a context menu appear. You can set up .triggered slots on your menu
actions as normal (and re-use actions defined for menus and toolbars).

When passing the initial position to the exec function, this
must be relative to the parent passed in while defining. In this case
we pass self as the parent, so we can use the global position.

Just for completeness, there is actually a signal-based approach to
creating context menus.

python

class MainWindow(QMainWindow):
    def __init__(self):
        super().__init__()
        self.show()

        self.setContextMenuPolicy(Qt.CustomContextMenu)
        self.customContextMenuRequested.connect(self.on_context_menu)

    def on_context_menu(self, pos):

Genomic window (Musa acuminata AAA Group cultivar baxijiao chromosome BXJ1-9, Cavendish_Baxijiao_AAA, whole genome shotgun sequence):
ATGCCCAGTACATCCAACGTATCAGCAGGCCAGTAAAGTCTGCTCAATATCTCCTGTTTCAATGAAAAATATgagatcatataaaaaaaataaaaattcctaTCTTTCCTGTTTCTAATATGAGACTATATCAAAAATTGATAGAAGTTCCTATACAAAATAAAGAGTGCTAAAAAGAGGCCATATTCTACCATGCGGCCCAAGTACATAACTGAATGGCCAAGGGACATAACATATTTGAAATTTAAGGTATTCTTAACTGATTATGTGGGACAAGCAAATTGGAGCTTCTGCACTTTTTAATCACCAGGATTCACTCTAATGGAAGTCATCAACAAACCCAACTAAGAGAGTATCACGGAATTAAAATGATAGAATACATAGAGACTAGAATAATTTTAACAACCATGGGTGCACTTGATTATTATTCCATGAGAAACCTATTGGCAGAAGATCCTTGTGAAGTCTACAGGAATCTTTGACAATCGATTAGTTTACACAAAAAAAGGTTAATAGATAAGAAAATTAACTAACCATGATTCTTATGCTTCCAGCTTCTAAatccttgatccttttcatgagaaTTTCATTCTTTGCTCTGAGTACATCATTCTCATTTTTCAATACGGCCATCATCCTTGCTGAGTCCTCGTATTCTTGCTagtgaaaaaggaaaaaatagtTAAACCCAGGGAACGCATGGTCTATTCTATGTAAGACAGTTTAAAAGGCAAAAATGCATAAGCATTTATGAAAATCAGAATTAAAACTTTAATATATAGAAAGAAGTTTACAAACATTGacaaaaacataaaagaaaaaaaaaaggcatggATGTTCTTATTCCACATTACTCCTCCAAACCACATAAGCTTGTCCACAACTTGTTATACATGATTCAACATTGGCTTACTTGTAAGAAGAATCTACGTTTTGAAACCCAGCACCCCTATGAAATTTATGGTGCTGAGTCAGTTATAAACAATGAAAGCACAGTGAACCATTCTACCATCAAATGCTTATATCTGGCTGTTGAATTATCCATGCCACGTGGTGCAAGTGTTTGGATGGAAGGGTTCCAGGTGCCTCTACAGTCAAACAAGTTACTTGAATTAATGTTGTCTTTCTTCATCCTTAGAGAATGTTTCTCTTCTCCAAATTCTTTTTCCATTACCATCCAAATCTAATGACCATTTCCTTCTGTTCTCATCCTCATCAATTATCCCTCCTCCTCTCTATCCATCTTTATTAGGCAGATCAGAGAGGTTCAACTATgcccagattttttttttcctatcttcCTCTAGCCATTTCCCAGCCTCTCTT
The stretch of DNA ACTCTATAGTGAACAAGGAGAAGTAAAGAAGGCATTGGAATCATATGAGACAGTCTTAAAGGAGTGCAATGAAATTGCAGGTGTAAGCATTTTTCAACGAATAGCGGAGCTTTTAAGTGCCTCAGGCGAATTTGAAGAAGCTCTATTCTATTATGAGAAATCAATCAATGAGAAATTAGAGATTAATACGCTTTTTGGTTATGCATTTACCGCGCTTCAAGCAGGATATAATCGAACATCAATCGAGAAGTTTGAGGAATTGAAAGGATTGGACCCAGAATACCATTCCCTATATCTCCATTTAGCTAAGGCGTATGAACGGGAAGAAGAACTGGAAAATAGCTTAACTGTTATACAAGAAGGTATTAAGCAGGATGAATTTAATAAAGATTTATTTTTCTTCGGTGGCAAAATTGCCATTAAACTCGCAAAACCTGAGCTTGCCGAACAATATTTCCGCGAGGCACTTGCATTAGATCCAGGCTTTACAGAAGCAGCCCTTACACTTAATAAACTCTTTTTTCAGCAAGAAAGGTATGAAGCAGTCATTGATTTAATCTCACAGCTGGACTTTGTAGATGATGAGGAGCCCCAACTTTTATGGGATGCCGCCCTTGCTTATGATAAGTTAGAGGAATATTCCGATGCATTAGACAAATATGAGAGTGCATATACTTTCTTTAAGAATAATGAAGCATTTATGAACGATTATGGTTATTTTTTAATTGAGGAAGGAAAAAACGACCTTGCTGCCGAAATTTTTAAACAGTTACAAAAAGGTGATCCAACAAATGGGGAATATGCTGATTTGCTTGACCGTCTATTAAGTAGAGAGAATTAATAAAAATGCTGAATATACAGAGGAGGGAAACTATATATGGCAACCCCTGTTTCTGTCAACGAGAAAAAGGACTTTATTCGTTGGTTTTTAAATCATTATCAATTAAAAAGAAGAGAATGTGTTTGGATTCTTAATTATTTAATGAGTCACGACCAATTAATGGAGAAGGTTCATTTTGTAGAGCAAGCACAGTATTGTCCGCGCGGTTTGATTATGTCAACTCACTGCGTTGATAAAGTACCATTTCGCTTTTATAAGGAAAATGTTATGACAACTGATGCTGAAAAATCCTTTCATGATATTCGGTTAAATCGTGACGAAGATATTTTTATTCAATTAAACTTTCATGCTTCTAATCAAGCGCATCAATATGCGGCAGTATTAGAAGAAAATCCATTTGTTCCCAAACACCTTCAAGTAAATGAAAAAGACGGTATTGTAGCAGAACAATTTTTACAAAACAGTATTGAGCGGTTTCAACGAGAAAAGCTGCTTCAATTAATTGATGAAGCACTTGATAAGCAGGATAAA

context = QMenu(self)
        context.addAction(QAction("test 1", self))
        context.addAction(QAction("test 2", self))
        context.addAction(QAction("test 3", self))
        context.exec(self.mapToGlobal(pos))

It’s entirely up to you which you choose.

Event hierarchy

In PyQt every widget is part of two distinct hierarchies: the Python object hierarchy, and the Qt layout hierarchy. How you respond or ignore events can affect how your UI behaves.

Python inheritance forwarding

Often you may want to intercept an event, do something with it, yet still trigger the default event handling behavior. If your object is inherited from a standard widget, it will likely have sensible behavior implemented by default. You can trigger this by calling up to the parent implementation using super().